One from the to watch pile…
Film: On occasion, I’ll pick up a scary movie based on just name in the credits. Honestly, it rarely is a good choice, and I have been burnt by several latter-day Argento flicks, for example. I’ll pretty much well grab anything with any of the 80s Scream Queens in it and, well, rarely are they anything but a little titilation.
This movie was picked up due to the presence of a single Australian actress amongst a bunch of American ones who I either had never heard of, or I had only seen in bit parts of other films.
In this case the actress is Jackie Weaver.
Haunt is written by Andrew Barrer, who is current working on Ant-man and the Wasp for Marvel (though I imagine more will eventually be credited) and directed by Mac Carter, who wrote and directed one of my favourite documentaries about comics, Secret Origin: The Story of DC Comics.
Haunt tells of a reserved young man, Evan Asher (Harrison Gilbertson) who has moved into a strange old house with his family. Whilst on a walk in the woods, Evan meets a neighbour, a girl of about his own age Samantha (Liana Liberato) who appears to be somewhat of a loner herself, and the two of them start exploring the house.
Now this strange old house has a secret: the family that lived there, the Morellos, are all deceased except for the mother, Janet Morello (Jacki Weaver) and it looks like our two potential new young lovers have accidentally opened a door to the spirit world by activating a ‘spirit radio’ they found in a hidden room, which can be tuned into the dead.
Will they survive though, when the dead start transmitting back?
I think I can see what they were hoping to do with this film. They were hoping to take the post millennial ghost story and put a twist on it, and at the same time, push Jacki Weaver’s character into a point where she is the linchpin for a series of tales, maybe a future franchise but there are a few problems.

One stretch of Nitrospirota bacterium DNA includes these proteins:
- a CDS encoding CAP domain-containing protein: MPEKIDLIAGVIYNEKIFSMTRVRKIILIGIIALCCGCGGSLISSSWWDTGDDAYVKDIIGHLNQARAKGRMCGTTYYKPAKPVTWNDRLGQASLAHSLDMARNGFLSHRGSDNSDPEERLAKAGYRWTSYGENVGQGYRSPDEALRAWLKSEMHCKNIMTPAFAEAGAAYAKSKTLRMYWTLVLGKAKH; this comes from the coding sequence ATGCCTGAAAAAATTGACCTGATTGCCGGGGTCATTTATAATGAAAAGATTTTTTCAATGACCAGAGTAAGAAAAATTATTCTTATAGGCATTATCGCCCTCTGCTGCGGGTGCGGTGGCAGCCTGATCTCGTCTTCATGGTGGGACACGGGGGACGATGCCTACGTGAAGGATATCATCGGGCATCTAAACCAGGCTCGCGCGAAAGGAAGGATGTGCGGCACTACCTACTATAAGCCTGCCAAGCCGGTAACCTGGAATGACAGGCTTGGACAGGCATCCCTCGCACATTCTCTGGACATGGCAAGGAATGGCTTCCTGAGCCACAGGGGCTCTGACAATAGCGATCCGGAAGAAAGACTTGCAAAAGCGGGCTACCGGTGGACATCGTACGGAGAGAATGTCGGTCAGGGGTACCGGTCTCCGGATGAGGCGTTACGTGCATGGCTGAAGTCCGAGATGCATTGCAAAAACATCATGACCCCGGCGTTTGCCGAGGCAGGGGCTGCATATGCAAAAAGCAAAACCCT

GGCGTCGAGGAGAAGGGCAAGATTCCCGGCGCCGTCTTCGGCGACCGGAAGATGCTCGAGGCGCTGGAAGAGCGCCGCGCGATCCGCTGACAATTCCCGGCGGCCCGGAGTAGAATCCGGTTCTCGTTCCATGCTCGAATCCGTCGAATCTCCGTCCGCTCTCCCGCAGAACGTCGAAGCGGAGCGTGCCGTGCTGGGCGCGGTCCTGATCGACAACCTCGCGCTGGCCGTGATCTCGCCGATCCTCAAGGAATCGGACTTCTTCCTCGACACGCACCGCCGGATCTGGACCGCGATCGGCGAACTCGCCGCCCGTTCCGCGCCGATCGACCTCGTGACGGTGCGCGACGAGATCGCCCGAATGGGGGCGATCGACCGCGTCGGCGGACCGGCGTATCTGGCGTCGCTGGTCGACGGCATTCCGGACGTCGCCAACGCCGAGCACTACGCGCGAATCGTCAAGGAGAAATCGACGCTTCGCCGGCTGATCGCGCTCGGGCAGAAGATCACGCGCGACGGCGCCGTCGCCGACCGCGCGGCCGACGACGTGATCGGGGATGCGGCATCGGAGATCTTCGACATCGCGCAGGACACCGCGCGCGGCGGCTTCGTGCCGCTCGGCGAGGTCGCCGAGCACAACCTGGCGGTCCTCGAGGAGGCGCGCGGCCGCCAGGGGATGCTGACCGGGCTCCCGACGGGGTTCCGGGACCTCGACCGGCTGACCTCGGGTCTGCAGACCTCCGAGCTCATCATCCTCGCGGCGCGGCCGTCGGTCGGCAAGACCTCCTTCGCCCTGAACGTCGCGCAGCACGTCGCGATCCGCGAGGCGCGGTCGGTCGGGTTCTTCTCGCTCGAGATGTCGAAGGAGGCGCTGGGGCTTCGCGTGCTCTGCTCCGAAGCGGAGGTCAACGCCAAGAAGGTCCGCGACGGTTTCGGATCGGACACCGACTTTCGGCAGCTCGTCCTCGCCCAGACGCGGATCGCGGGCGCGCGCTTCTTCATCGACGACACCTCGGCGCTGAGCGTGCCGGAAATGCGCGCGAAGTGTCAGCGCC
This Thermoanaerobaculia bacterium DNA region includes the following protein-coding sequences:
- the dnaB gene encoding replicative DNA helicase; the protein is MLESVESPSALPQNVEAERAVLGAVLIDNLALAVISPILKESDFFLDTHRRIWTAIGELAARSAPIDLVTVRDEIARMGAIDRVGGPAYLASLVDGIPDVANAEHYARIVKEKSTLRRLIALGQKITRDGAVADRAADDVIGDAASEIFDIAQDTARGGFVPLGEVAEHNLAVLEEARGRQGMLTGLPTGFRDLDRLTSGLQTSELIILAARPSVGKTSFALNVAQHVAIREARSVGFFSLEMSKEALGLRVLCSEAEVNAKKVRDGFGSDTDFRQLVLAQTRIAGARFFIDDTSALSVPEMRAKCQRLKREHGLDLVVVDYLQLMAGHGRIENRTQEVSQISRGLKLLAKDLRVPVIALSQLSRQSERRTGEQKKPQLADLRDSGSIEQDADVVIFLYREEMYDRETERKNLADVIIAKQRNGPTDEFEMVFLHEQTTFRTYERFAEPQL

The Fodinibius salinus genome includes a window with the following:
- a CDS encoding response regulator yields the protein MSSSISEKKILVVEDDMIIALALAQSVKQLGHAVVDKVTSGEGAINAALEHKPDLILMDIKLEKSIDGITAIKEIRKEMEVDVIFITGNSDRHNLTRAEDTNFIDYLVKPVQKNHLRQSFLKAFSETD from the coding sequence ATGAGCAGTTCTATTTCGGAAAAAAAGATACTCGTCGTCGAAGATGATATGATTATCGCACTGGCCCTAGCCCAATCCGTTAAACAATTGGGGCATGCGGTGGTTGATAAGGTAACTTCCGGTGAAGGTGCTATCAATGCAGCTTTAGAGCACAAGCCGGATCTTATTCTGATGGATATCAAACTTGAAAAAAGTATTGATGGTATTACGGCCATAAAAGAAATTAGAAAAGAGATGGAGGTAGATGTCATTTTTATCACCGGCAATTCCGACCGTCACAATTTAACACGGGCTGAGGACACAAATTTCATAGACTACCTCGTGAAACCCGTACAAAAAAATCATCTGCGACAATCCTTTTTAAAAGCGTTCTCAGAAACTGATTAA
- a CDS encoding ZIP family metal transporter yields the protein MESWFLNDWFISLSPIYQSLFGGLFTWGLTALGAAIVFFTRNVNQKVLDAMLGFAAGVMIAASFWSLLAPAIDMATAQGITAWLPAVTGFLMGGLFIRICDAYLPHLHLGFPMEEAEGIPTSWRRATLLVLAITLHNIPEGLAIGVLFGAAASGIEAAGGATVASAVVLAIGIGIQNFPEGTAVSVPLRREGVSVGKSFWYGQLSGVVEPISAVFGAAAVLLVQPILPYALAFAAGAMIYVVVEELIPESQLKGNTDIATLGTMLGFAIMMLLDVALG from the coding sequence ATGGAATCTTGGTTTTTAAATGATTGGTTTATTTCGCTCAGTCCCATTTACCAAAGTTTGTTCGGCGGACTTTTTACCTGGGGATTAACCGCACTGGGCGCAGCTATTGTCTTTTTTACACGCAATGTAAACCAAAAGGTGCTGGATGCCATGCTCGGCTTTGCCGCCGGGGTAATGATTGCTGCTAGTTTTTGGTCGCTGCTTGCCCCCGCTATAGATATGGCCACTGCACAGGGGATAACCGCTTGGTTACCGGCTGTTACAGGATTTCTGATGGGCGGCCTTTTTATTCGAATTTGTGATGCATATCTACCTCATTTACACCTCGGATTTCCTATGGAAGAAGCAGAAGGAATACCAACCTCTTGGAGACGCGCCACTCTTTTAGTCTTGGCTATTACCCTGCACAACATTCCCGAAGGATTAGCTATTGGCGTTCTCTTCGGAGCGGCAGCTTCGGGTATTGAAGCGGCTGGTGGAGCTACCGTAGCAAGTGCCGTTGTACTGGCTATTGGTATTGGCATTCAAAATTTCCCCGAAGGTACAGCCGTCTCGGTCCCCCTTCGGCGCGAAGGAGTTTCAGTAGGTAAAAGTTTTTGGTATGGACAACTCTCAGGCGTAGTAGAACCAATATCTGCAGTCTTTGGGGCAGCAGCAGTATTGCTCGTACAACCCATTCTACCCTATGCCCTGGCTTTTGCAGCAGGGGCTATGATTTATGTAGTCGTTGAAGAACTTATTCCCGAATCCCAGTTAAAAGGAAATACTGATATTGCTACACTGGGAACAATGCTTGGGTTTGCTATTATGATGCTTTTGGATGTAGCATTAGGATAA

The first is the two leads are boring and generic. It’s not they act badly, they just don’t seem to be given too much to do and when the ghostly happening do start to occur, the story doesn’t seem to know quite what to do with them.
The next problem is the ghost radio thing doesn’t really seem to be given much of a story. It’s there and then it’s not, and then it’s back, and it seems it supposed to be this epic device to get to speak to the afterlife, and it has a cool design, but it doesn’t feel like it gets the reverence it’s probably should.
The last issue is Jacki Weaver. She takes command of every scene she is in, but doesn’t really have any one to act with. She is given a couple of really great scenes but it’s just not enough.
I’m not saying it doesn’t lend itself to a sequel, it really does as there is a skeleton of an interesting story starring Weaver and the ghost radio, but it just needs to be a little more horrific, and maybe a ghost redesign as The Conjuring styled ghosts, with their j-horror influences are old hat now… surely there is still an art designer out there with a fresh idea!
Format: The film was reviewed on the Australian region B Bluray, which runs for approximately 85 minutes. Both the 2.40:1 image and DTS Master Audio 5.1 track are excellent.
Extras: This disc entertains a complete lack of extras except for three trailers that show before the movie starts, which are for Two Men in Town, Poker Night and The Devil’s Hand.
WISIA: A well acted and finely directed but at the end wholly unsatisfying movie. I doubt if I’ll ever watch it again. I would suggest though that it’s one of those films where a lot of dialogue may hint at the ‘secret’ ending, so a second watch may be full of ‘ooooooooooh’ moments.